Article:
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Cognitive revolution

Cognitive revolution

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The cognitive revolution is the name for an intellectual movement in the 1950s that began what are known collectively as the cognitive science
Cognitive science
Cognitive science is the interdisciplinary scientific study of mind and its processes. It examines what cognition is, what it does and how it works. It includes research on how information is processed , represented, and transformed in behaviour, nervous system or machine...

s. It began in the modern context of greater interdisciplinary communication and research. The relevant areas of interchange were the combination of psychology
Psychology
Psychology is the study of the mind and behavior. Its immediate goal is to understand individuals and groups by both establishing general principles and researching specific cases. For many, the ultimate goal of psychology is to benefit society...

, anthropology
Anthropology
Anthropology is the study of humanity. It has origins in the humanities, the natural sciences, and the social sciences. The term "anthropology" is from the Greek anthrōpos , "man", understood to mean mankind or humanity, and -logia , "discourse" or "study", and was first used in 1501 by German...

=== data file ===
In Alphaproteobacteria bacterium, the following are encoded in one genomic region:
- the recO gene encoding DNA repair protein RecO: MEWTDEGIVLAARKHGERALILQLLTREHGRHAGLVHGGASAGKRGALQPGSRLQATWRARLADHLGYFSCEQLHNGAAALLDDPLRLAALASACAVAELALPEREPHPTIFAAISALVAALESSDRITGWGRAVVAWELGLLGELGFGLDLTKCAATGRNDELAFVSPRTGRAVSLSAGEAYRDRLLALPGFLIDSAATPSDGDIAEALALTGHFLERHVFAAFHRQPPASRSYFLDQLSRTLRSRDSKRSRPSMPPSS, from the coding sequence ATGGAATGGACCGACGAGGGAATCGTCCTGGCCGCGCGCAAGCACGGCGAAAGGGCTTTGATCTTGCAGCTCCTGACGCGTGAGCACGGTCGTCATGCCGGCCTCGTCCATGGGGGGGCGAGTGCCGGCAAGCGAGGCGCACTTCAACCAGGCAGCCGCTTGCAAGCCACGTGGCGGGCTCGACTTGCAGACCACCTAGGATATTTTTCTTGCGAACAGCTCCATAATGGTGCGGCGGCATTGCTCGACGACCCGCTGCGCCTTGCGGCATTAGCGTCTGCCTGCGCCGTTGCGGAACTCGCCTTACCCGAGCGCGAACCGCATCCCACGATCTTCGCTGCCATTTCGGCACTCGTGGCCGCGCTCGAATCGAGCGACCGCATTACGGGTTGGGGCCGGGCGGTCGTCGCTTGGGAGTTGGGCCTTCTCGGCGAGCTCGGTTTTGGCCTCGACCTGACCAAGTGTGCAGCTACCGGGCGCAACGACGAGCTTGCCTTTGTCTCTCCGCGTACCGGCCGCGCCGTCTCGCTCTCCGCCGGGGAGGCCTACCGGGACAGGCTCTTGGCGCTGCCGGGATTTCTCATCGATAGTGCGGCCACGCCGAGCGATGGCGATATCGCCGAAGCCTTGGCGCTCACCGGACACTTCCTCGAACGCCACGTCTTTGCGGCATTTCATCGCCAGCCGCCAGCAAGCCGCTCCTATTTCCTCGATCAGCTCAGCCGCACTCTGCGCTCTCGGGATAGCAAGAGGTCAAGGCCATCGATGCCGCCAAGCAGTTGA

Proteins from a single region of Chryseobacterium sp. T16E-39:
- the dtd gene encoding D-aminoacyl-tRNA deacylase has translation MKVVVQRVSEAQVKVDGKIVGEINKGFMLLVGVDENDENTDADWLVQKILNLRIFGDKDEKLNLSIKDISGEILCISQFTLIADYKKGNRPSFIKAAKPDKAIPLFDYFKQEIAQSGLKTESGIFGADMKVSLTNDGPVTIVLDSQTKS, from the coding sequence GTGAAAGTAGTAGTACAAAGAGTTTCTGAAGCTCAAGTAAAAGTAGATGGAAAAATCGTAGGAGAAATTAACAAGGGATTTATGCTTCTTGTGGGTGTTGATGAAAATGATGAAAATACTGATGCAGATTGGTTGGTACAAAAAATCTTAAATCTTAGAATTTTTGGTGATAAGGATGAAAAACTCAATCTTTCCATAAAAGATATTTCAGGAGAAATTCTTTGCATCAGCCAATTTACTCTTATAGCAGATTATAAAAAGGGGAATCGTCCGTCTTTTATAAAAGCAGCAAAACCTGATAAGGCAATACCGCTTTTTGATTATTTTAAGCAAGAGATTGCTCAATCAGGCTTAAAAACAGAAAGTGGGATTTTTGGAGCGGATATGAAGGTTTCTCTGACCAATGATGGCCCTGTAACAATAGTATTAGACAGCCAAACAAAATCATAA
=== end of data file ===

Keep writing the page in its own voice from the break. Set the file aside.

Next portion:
, and linguistics
Linguistics
Linguistics is the scientific study of human language. Linguistics can be broadly broken into three categories or subfields of study: language form, language meaning, and language in context....

 with approaches developed within the then-nascent fields of artificial intelligence
Artificial intelligence
Artificial intelligence is the intelligence of machines and the branch of computer science that aims to create it. AI textbooks define the field as "the study and design of intelligent agents" where an intelligent agent is a system that perceives its environment and takes actions that maximize its...

, computer science
Computer science
Computer science or computing science is the study of the theoretical foundations of information and computation and of practical techniques for their implementation and application in computer systems...

, and neuroscience
Neuroscience